Quality Test Construction
[Teacher Tools] [Case Studies]
 
      A good classroom test is valid and reliable. 
 
      Validity is the quality of a test which measures what it is supposed to measure. It is the degree to which evidence, common sense, or theory supports any interpretations or conclusions about a student based on his/her test performance. More simply, it is how one knows that a math test measures students' math ability, not their reading ability. Another aspect of test validity of particular importance for classroom teachers is content-related validity. Do the items on a test fairly represent the items that could be on the test? Reasonable sources for "items that should be on the test" are class objectives, key concepts covered in lectures, main ideas, and so on. Classroom teachers who want to make sure that they have a valid test from a content standpoint often construct a table of specifications which specifically lists what was taught and how many items on a test will cover those topics. The table can even be shared with students to guide them in studying for the test and as an outline of what was most important in a unit or topic. 
 
      Reliability is the quality of a test which produces scores that are not affected much by chance. Students sometimes randomly miss a question they really knew the answer to or sometimes get an answer correct just by guessing; teachers can sometimes make an error or score inconsistently with subjectively scored tests. These are problems of low reliability. Classroom teachers can solve the problem of low reliability in some simple ways. First, a test with many items will usually be more reliable than a shorter test, as whatever random fluctuations in performance occur over the course of a test will tend to cancel itself out across many items. By the same token, a class grade will itself be more reliable if it reflects many different assignments or components. Second, the more objective a test is, the fewer random errors there will be in scoring, so teachers concerned about reliability are often drawn to objectively scored tests. Even when using a subjective format, such as supply items, teachers often use a detailed scoring rubric to make the scoring as objective, and, therefore, as reliable as possible. 
 
      Classroom tests can also be categorized based on what they are intended to measure. Traditional paper-and-pencil classroom tests (e.g. multiple-choice, matching, true-false) are best used to measure knowledge. They are typically objectively scored (a computer with an answer key could score it). Performance-based tests, sometimes called authentic or alternative tests, are best used to assess student skill or ability. They are typically subjectively scored (a teacher must apply some degree of opinion in evaluating the quality of a response). Performance-based tests are discussed in a separate area on this website.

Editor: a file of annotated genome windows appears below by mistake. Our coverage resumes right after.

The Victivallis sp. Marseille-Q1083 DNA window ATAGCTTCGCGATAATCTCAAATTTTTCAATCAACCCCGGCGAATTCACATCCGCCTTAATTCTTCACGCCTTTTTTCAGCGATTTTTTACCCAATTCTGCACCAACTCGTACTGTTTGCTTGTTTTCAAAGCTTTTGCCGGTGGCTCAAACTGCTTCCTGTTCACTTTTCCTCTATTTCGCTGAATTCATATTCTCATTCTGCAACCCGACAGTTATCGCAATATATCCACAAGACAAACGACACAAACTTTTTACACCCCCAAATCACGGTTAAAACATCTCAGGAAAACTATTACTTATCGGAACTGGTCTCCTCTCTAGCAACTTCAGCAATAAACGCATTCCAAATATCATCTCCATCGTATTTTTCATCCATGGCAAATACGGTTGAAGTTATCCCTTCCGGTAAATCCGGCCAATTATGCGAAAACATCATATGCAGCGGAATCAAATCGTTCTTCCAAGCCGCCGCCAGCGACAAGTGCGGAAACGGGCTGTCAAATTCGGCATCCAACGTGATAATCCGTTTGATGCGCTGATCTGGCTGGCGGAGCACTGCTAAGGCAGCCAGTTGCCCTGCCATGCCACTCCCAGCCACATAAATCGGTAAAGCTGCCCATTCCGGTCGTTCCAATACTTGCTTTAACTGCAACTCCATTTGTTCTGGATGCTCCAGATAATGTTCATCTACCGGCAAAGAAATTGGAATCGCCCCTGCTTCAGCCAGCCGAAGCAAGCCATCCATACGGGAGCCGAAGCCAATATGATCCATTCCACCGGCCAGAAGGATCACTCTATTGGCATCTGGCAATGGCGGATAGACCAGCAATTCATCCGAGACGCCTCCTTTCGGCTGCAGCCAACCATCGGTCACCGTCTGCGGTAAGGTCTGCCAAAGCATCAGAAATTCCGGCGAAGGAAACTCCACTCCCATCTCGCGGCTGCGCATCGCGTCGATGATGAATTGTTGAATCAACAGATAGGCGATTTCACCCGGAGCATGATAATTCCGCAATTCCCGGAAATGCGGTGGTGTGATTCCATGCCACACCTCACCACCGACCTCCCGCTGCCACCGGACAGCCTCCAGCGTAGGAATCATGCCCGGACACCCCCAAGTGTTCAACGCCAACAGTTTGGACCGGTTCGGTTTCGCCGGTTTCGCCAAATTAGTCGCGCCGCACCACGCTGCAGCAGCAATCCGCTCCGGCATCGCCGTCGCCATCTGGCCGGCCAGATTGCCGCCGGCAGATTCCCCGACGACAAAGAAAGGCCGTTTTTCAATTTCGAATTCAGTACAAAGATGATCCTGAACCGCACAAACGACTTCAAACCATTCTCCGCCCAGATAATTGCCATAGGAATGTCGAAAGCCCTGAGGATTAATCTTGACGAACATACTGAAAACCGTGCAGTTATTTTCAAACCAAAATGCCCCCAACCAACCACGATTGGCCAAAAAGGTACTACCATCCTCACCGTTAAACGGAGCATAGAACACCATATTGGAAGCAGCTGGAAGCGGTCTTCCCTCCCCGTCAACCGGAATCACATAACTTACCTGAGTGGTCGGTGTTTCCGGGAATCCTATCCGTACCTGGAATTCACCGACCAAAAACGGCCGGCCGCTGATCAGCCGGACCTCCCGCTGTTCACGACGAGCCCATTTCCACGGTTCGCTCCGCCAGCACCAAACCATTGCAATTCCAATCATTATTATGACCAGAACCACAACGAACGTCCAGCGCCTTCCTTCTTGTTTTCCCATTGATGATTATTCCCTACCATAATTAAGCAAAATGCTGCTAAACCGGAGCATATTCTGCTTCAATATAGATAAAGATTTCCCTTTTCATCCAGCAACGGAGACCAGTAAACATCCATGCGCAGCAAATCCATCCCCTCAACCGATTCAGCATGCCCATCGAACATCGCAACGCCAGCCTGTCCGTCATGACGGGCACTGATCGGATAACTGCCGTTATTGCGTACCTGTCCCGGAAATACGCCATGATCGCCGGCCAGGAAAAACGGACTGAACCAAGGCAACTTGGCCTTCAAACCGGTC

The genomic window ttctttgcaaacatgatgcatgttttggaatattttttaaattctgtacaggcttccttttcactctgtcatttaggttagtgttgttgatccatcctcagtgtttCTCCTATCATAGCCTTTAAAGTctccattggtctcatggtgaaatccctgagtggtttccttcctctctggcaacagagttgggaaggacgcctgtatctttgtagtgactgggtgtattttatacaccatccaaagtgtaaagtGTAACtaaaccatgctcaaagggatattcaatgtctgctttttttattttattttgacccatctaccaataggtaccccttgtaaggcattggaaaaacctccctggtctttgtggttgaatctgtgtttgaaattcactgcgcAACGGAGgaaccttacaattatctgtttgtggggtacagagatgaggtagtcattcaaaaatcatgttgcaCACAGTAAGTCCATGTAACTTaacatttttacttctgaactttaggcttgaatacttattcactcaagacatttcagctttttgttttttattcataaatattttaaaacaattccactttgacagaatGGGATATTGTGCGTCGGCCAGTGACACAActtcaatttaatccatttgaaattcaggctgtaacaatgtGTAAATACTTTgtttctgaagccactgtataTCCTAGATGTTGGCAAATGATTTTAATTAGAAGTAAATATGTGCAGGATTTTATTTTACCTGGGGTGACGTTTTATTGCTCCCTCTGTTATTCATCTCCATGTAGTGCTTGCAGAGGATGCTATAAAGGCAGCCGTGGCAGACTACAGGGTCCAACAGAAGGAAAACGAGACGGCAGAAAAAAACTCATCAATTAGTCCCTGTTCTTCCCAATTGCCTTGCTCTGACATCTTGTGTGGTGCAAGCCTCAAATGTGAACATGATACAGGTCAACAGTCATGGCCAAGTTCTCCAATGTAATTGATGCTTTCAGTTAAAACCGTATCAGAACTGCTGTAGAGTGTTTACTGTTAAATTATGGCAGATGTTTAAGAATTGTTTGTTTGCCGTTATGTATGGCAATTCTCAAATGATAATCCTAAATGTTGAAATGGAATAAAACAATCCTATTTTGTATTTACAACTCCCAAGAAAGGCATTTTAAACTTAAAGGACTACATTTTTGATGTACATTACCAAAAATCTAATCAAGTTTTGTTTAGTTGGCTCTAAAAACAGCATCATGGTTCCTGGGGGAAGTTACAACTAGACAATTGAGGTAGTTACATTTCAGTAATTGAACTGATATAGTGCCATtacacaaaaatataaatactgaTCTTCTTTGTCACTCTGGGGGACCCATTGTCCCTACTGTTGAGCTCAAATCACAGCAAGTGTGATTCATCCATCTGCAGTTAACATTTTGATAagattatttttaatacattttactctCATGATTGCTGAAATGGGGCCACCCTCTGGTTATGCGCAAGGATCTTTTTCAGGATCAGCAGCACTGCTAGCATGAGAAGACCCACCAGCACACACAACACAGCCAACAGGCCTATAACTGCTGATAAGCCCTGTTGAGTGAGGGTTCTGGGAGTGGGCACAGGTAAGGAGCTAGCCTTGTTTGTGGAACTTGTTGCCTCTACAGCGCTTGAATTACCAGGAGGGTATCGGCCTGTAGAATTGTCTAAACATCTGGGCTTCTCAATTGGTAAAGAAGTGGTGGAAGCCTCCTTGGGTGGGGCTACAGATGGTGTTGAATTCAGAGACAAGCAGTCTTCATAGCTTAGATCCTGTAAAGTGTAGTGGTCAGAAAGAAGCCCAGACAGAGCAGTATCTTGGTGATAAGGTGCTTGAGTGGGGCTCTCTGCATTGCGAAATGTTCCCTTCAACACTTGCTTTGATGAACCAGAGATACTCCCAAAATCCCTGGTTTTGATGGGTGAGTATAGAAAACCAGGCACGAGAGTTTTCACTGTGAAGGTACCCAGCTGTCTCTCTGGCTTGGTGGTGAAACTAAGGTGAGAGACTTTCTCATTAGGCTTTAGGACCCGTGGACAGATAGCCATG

Tests designed to measure knowledge are usually made up of a set of individual questions. Questions can be of two types: a) selection (or select) items, which allow students to select a correct answer from a list of possible correct answers (e.g. multiple-choice, matching) and b) supply items, which require students to supply the correct answer (e.g. fill-in-the-blank, short answer). Scoring selection items is usually quicker and objective. Scoring supply items tends to take more time and is usually more subjective. Sometimes teachers decide to use selection items when they are interested in measuring basic, lower levels of understanding (at the knowledge or comprehension level in a Bloom's taxonomy sense, Bloom et al.,1956) and use supply items if they are interested in higher levels of understanding, but a well-written selection item can still get at higher levels of understanding. 
 
      Teacher-made tests can also be distinguished by when they are given and how the results are used. Tests given at the end of a unit or semester or after learning has occurred are called summative tests. Their purpose is to assess learning and performance and usually affects a student's class grade. Tests can also be given while learning is occurring, and these are called formative tests. Their purpose is to provide feedback, so students can adjust how they are learning or teachers can adjust how they are teaching. Usually these tests do not affect student grades.